Secondly: that if he is to learn them, God Himself must teach them to him. I beg you not to overlook this side of the Psalm. That is what makes it not only a psalm, but a prayer also. The man wants to know something. But beside that, he prays God to teach it to him.
He was not like too many now-a-days, who look on prayer, and on inspiration, as old-fashioned superstitions; who believe that a man can find out all he needs to know by his own unassisted intellect, and then do it by his own unassisted will. Where they get their proofs of that theory, I know not; certainly not from the history of mankind, and certainly not from their own experience, unless it be very different from mine. Be that as it may, this old Psalmist would not have agreed with them; for he held an utterly opposite belief. He held that a man could see nothing, unless God shewed it to him. He held that a man could learn nothing unless God taught him; and taught him, moreover, in two ways. First taught him what he ought to do, and then taught him how to do it.
Surely this man was, at least, a reasonable and prudent man, and shewed his common-sense. I say—common-sense.
For suppose that you were set adrift in a ship at sea, to shift for yourself, would it not be mere common-sense to try and learn how to manage that ship, that you might keep her afloat and get her safe to land? You would try to learn the statutes, laws, and commandments, and testimonies, and judgments concerning the ship, lest by your own ignorance you should sink her, and be drowned. You would try to learn the laws about the ship; namely the laws of floatation, by fulfilling which vessels swim, and by breaking which vessels sink.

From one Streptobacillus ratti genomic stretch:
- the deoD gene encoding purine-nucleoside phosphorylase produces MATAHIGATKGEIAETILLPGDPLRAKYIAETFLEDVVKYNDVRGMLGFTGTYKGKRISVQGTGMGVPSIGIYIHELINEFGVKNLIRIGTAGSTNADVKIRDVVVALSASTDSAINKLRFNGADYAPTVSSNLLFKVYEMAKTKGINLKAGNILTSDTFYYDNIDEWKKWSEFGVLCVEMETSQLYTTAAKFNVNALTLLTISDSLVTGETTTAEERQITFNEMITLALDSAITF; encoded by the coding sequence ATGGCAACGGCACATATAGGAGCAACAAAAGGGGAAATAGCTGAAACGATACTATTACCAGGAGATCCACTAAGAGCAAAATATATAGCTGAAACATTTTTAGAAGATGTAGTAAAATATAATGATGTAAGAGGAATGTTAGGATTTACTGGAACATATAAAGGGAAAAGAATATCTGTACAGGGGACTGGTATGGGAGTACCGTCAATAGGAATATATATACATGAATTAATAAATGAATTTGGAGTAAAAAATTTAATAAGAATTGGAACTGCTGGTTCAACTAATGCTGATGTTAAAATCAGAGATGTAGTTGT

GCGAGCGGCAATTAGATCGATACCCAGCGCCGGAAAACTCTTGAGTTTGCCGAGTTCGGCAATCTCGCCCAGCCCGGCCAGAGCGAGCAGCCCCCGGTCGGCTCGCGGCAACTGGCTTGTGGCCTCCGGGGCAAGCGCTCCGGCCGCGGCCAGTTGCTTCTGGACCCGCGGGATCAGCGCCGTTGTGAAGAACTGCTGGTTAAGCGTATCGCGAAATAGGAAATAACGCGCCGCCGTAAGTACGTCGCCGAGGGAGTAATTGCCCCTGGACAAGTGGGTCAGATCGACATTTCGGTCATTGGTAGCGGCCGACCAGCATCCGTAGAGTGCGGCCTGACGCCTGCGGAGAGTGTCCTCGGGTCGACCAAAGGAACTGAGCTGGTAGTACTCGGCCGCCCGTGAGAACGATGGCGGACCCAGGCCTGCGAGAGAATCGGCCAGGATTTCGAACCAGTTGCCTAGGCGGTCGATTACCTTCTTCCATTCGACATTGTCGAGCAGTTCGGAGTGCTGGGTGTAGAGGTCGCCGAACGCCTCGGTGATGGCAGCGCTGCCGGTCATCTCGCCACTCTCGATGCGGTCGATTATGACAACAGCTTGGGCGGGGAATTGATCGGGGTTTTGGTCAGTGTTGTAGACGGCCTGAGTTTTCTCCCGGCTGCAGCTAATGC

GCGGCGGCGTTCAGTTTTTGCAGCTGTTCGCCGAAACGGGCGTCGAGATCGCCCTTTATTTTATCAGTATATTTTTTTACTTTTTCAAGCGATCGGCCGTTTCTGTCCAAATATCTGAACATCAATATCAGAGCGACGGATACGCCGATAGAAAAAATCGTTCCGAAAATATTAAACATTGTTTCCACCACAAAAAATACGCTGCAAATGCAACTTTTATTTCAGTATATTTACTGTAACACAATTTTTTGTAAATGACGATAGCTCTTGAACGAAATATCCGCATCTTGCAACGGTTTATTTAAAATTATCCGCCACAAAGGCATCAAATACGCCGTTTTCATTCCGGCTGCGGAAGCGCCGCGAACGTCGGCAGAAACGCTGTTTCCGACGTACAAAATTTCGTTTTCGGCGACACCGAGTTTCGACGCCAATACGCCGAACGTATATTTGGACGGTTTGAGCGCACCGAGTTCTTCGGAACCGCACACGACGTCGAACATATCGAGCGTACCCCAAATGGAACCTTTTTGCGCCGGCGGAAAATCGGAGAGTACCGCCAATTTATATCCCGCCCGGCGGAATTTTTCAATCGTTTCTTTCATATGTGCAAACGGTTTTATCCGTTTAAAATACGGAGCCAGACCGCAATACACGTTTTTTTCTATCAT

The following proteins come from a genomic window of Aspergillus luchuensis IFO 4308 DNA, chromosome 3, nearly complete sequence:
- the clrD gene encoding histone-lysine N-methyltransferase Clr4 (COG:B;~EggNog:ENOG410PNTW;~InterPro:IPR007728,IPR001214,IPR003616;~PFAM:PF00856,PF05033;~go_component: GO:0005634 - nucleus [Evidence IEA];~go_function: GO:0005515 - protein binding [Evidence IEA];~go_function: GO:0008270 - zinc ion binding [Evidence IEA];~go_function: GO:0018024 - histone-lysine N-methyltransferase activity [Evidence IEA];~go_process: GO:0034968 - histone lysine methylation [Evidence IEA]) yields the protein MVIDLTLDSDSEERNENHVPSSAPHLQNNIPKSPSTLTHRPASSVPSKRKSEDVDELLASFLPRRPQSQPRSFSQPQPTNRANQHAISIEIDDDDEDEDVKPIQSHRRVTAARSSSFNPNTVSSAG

You would try to learn the commandments about her. They would be any books which you could find of rules of navigation, and instruction in seamanship.
You would try to learn the testimonies about the ship. And what would they be? The witness, of course, which the ship bore to herself. The experience which you or others got, from seeing how she behaved—as they say—at sea.
And from whom would you try to learn all this? from yourself? Out of your own brain and fancy? Would you invent theories of navigation and shipbuilding for yourself, without practice or experience? I trust not. You would go to the shipbuilder and the shipmaster for your information. Just as—if you be a reasonable man—you will go for your information about this world to the builder and maker of the world—God himself.